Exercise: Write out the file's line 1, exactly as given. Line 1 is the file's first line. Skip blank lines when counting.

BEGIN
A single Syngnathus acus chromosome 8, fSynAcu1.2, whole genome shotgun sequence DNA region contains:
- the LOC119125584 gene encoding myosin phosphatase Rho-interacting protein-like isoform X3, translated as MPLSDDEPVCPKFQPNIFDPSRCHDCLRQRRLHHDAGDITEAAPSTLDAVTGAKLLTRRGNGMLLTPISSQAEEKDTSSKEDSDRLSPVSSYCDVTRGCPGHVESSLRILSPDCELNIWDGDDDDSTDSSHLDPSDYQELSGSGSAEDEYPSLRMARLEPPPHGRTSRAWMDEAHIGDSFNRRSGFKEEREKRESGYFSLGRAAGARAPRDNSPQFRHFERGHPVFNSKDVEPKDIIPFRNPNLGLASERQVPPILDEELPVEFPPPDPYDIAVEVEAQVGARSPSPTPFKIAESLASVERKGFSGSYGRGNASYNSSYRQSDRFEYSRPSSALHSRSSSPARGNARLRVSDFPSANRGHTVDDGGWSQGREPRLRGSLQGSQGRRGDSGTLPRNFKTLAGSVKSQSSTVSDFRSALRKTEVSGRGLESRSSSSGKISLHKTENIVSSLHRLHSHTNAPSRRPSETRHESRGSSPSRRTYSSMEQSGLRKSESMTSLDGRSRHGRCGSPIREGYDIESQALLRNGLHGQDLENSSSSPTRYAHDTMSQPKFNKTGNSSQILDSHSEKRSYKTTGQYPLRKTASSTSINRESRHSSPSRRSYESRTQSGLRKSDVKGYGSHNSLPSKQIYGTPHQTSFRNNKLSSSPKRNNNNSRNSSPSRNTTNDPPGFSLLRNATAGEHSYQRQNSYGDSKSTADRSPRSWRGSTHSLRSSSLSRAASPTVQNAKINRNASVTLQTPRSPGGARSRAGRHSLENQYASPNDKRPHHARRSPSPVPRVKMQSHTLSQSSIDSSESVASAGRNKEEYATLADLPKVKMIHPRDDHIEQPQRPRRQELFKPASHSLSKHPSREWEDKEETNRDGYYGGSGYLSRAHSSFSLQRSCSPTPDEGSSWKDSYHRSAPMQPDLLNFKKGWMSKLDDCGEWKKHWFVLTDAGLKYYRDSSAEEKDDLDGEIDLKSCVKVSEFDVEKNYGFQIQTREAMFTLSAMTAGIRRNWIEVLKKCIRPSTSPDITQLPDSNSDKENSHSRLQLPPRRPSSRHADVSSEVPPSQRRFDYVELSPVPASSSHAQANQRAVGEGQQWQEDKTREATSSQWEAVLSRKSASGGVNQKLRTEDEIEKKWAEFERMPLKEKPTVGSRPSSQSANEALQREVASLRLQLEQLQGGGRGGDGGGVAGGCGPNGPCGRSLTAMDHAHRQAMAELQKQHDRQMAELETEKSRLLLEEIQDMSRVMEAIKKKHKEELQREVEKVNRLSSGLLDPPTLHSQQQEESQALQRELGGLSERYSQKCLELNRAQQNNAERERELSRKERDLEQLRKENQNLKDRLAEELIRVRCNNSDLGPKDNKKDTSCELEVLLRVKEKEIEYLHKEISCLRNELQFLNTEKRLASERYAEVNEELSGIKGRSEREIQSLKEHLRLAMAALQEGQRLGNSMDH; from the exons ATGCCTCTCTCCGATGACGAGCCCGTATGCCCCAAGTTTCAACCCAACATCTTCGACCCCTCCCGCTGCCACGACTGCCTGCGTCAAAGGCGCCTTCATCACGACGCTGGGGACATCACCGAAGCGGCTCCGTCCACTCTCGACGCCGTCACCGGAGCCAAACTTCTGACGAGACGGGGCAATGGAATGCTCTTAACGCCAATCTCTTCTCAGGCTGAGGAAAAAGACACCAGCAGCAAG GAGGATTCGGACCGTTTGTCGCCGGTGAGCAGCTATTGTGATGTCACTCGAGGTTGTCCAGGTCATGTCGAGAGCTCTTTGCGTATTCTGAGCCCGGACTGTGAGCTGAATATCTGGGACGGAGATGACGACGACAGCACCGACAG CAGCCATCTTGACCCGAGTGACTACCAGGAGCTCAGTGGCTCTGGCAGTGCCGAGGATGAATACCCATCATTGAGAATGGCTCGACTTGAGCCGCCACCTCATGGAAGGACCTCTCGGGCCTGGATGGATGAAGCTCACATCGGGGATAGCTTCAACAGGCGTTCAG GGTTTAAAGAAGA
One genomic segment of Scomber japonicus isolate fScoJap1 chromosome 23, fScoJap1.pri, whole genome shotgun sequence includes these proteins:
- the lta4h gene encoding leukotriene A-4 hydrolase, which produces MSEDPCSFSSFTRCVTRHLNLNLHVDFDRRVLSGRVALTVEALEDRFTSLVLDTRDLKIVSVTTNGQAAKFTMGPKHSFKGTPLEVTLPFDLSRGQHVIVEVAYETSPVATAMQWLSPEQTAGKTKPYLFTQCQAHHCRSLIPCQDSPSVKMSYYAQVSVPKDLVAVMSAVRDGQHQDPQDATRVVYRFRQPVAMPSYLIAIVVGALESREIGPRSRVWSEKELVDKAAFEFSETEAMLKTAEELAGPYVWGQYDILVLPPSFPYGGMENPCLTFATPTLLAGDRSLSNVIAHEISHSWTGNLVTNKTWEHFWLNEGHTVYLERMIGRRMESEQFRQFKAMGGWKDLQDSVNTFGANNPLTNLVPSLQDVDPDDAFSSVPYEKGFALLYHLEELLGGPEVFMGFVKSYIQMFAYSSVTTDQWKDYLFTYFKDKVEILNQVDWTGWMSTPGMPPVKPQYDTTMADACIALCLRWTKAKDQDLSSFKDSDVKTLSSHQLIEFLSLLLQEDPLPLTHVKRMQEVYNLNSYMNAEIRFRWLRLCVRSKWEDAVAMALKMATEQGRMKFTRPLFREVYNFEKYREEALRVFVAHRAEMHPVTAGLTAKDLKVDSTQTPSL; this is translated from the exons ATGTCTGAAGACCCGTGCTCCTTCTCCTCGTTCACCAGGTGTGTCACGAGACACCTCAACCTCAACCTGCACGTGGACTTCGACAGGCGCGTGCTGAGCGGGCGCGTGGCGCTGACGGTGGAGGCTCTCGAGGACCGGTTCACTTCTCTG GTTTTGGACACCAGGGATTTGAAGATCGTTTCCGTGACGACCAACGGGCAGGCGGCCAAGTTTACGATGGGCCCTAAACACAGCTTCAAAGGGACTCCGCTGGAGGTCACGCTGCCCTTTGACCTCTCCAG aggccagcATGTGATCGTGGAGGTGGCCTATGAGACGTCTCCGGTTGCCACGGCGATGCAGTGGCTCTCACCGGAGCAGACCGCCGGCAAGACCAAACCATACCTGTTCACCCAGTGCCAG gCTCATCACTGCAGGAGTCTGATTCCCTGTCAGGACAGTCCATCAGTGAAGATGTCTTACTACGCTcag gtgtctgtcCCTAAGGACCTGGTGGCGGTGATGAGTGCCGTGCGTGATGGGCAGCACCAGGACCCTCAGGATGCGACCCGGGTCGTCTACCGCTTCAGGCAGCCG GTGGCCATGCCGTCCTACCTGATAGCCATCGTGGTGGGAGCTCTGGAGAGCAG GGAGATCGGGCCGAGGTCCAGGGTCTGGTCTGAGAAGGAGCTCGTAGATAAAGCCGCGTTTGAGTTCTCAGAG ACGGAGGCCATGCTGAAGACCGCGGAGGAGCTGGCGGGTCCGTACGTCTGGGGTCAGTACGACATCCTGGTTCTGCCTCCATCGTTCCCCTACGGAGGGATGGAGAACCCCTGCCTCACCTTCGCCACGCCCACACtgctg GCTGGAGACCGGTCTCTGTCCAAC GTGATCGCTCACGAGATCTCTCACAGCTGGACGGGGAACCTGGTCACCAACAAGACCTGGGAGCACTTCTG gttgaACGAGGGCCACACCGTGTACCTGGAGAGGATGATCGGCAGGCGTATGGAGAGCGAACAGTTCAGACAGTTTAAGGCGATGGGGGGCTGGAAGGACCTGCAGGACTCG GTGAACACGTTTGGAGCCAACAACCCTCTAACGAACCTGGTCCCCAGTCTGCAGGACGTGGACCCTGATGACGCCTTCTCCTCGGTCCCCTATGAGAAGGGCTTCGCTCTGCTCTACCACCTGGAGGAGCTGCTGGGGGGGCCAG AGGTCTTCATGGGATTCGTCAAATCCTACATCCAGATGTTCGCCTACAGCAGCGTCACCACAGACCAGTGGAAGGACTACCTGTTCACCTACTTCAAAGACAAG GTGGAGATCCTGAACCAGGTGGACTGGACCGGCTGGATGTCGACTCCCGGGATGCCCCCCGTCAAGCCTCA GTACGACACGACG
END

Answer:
A single Syngnathus acus chromosome 8, fSynAcu1.2, whole genome shotgun sequence DNA region contains: